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Quantitative, Qualitative, and Mixed-Methods Research: Home

Quantitative, Qualitative, and Mixed-Methods Research

Depending on the philosophy of the researcher, the nature of the data, and how it is collected, behavioral science can be classified into qualitative, quantitative, or mixed methods research. Below are descriptions of each method. 

Quantitative Research


Collects numerical data, such as frequencies or scores to focus on cause-and-effect relationships among variables

Variables and research methodologies are defined in advance by theories and hypotheses derived from other theories. These remain unchanged throughout the research process. 

The researcher tries to achieve objectivity by distancing himself or herself from the research, not allowing himself or herself to be emotionally involved.

The researcher mostly studies research in artificial or less than its natural setting, and manipulates behavior as opposed to studying the behavior in its natural context.

The researcher tries to maintain internal validity and focuses on average behavior or thoughts of people in a population


Qualitative Research


Where researchers collect non-numerical information, such as descriptions of behavioral phenomena, how people experience or interpret events, and/or answers to participants' open-ended responses.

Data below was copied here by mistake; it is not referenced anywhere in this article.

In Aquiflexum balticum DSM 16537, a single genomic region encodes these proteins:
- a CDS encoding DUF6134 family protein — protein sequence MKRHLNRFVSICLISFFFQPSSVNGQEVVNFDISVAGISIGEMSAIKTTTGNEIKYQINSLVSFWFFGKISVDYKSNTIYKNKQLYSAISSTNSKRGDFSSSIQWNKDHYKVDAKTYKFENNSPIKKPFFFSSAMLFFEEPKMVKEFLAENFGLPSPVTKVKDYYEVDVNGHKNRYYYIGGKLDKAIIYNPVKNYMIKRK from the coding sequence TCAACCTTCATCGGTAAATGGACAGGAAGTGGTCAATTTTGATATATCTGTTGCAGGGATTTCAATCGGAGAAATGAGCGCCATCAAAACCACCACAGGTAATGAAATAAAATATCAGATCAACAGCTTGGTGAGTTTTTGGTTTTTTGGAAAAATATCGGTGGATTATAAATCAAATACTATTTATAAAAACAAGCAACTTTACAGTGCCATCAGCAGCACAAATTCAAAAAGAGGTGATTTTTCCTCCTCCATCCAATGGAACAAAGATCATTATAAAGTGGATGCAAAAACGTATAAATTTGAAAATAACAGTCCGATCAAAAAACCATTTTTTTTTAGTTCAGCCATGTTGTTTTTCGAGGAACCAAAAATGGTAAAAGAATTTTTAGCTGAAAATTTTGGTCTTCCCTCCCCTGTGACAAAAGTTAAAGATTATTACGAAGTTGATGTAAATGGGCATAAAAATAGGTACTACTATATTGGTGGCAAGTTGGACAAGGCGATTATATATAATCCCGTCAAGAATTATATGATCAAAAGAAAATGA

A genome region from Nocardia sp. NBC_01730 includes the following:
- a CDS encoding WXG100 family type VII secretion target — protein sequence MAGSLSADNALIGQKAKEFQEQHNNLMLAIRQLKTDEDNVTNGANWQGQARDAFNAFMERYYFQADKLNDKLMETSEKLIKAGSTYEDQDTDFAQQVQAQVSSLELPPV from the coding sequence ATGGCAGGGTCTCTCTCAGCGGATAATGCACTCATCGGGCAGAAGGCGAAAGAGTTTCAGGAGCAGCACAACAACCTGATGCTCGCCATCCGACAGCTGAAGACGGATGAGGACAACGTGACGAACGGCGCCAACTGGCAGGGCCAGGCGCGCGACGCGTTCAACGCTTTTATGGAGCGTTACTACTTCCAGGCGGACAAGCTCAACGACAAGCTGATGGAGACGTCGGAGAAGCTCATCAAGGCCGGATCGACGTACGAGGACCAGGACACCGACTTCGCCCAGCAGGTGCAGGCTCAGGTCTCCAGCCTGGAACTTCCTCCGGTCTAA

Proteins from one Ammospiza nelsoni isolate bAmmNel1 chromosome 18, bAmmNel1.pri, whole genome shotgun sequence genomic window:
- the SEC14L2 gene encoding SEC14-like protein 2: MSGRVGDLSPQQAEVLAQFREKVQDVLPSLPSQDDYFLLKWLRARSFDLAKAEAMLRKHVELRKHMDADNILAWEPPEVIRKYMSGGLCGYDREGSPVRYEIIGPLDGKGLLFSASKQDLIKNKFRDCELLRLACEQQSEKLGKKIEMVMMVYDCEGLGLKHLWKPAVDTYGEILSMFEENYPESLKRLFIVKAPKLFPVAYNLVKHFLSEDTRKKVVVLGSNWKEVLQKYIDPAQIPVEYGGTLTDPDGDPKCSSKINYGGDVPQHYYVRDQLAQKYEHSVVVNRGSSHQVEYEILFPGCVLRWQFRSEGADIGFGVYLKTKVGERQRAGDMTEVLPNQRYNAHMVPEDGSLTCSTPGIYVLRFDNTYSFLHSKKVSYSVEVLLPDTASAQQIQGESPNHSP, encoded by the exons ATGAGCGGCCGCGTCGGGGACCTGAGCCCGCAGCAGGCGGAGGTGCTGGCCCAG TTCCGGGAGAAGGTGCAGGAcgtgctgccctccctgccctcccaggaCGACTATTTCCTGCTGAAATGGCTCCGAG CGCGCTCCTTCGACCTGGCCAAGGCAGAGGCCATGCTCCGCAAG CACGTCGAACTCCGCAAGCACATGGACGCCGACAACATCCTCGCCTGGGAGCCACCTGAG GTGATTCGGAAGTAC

The researcher's variables andmethods used come from the researcher's experiences and can be modified as the research progresses.

The researcher is involved and his or her experiences are valuable as well as the participants' experiences. 

The researcher studies behavior as it naturally happens in the natural context.

The researcher tries to maximize ecological validity.

The researcher focuses on similarities and differences in experiences and how people interpret them. 

Mixed-Methods Research


Involves both quantitative and qualitative components. 

The researcher specifies in advance the types of information necessary to accomplish the study's goals.

The researcher needs to carefully consider the order in which the data types will be collected and the selection criteria for participants in the various parts of the study (e.g., which people will participate in the qualitative assessment if a sub-selection of participants will be involved). 

Involves development (where the researcher uses one method to inform data collection or analysis with another method) initiation (where unexpected results change protocol in the other method), corroboration (where consistency is evaluated and compared between methods), and elaboration (where one method is used to expand on the results of the other method).

Whitley, B. E. & Kite, M. E. (2013). Principles of research in behavioral science (3rd ed.). Routledge.